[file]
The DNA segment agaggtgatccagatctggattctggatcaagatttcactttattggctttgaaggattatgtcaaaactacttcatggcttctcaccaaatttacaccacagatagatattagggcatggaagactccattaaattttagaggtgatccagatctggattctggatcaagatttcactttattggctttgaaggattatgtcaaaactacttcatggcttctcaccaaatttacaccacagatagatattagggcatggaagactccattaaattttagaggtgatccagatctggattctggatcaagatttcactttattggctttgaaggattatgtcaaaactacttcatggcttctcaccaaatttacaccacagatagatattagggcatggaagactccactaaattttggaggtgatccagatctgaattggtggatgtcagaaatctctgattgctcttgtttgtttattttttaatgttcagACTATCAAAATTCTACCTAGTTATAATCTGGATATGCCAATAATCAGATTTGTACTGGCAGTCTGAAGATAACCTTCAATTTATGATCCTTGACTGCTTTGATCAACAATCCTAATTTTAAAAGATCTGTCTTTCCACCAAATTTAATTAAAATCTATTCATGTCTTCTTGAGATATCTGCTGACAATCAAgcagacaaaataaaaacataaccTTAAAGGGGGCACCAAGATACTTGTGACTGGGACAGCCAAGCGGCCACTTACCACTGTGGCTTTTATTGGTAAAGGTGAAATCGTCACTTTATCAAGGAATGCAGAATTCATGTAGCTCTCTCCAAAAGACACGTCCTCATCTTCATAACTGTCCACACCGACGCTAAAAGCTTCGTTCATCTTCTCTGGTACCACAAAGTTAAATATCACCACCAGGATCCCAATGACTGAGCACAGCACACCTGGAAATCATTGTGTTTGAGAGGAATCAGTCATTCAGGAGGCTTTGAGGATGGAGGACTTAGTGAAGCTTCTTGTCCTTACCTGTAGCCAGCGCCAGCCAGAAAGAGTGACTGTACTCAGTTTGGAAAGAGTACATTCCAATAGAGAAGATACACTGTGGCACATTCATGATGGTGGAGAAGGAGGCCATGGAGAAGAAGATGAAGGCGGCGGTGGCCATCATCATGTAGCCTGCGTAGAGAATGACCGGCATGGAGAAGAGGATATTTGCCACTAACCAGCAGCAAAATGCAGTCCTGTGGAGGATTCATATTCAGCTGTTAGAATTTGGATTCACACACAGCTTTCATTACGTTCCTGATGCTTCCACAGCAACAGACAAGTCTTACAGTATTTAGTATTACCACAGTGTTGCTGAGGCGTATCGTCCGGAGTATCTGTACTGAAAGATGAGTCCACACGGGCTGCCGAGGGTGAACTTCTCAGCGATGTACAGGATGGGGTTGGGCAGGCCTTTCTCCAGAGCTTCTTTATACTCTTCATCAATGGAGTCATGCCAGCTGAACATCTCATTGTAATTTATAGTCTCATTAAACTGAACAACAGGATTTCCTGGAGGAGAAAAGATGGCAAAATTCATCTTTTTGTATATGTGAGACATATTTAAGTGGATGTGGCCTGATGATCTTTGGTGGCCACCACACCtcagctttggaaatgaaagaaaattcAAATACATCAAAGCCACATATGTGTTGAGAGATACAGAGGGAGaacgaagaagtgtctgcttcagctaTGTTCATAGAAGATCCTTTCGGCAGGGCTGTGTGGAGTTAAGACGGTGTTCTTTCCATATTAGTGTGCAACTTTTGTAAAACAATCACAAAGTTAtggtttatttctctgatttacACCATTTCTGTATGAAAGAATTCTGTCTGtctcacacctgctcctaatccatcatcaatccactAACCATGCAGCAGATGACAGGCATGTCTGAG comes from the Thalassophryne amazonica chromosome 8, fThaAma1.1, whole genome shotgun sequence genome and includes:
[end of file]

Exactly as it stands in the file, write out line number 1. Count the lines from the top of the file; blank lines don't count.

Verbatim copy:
The DNA segment agaggtgatccagatctggattctggatcaagatttcactttattggctttgaaggattatgtcaaaactacttcatggcttctcaccaaatttacaccacagatagatattagggcatggaagactccattaaattttagaggtgatccagatctggattctggatcaagatttcactttattggctttgaaggattatgtcaaaactacttcatggcttctcaccaaatttacaccacagatagatattagggcatggaagactccattaaattttagaggtgatccagatctggattctggatcaagatttcactttattggctttgaaggattatgtcaaaactacttcatggcttctcaccaaatttacaccacagatagatattagggcatggaagactccactaaattttggaggtgatccagatctgaattggtggatgtcagaaatctctgattgctcttgtttgtttattttttaatgttcagACTATCAAAATTCTACCTAGTTATAATCTGGATATGCCAATAATCAGATTTGTACTGGCAGTCTGAAGATAACCTTCAATTTATGATCCTTGACTGCTTTGATCAACAATCCTAATTTTAAAAGATCTGTCTTTCCACCAAATTTAATTAAAATCTATTCATGTCTTCTTGAGATATCTGCTGACAATCAAgcagacaaaataaaaacataaccTTAAAGGGGGCACCAAGATACTTGTGACTGGGACAGCCAAGCGGCCACTTACCACTGTGGCTTTTATTGGTAAAGGTGAAATCGTCACTTTATCAAGGAATGCAGAATTCATGTAGCTCTCTCCAAAAGACACGTCCTCATCTTCATAACTGTCCACACCGACGCTAAAAGCTTCGTTCATCTTCTCTGGTACCACAAAGTTAAATATCACCACCAGGATCCCAATGACTGAGCACAGCACACCTGGAAATCATTGTGTTTGAGAGGAATCAGTCATTCAGGAGGCTTTGAGGATGGAGGACTTAGTGAAGCTTCTTGTCCTTACCTGTAGCCAGCGCCAGCCAGAAAGAGTGACTGTACTCAGTTTGGAAAGAGTACATTCCAATAGAGAAGATACACTGTGGCACATTCATGATGGTGGAGAAGGAGGCCATGGAGAAGAAGATGAAGGCGGCGGTGGCCATCATCATGTAGCCTGCGTAGAGAATGACCGGCATGGAGAAGAGGATATTTGCCACTAACCAGCAGCAAAATGCAGTCCTGTGGAGGATTCATATTCAGCTGTTAGAATTTGGATTCACACACAGCTTTCATTACGTTCCTGATGCTTCCACAGCAACAGACAAGTCTTACAGTATTTAGTATTACCACAGTGTTGCTGAGGCGTATCGTCCGGAGTATCTGTACTGAAAGATGAGTCCACACGGGCTGCCGAGGGTGAACTTCTCAGCGATGTACAGGATGGGGTTGGGCAGGCCTTTCTCCAGAGCTTCTTTATACTCTTCATCAATGGAGTCATGCCAGCTGAACATCTCATTGTAATTTATAGTCTCATTAAACTGAACAACAGGATTTCCTGGAGGAGAAAAGATGGCAAAATTCATCTTTTTGTATATGTGAGACATATTTAAGTGGATGTGGCCTGATGATCTTTGGTGGCCACCACACCtcagctttggaaatgaaagaaaattcAAATACATCAAAGCCACATATGTGTTGAGAGATACAGAGGGAGaacgaagaagtgtctgcttcagctaTGTTCATAGAAGATCCTTTCGGCAGGGCTGTGTGGAGTTAAGACGGTGTTCTTTCCATATTAGTGTGCAACTTTTGTAAAACAATCACAAAGTTAtggtttatttctctgatttacACCATTTCTGTATGAAAGAATTCTGTCTGtctcacacctgctcctaatccatcatcaatccactAACCATGCAGCAGATGACAGGCATGTCTGAG comes from the Thalassophryne amazonica chromosome 8, fThaAma1.1, whole genome shotgun sequence genome and includes: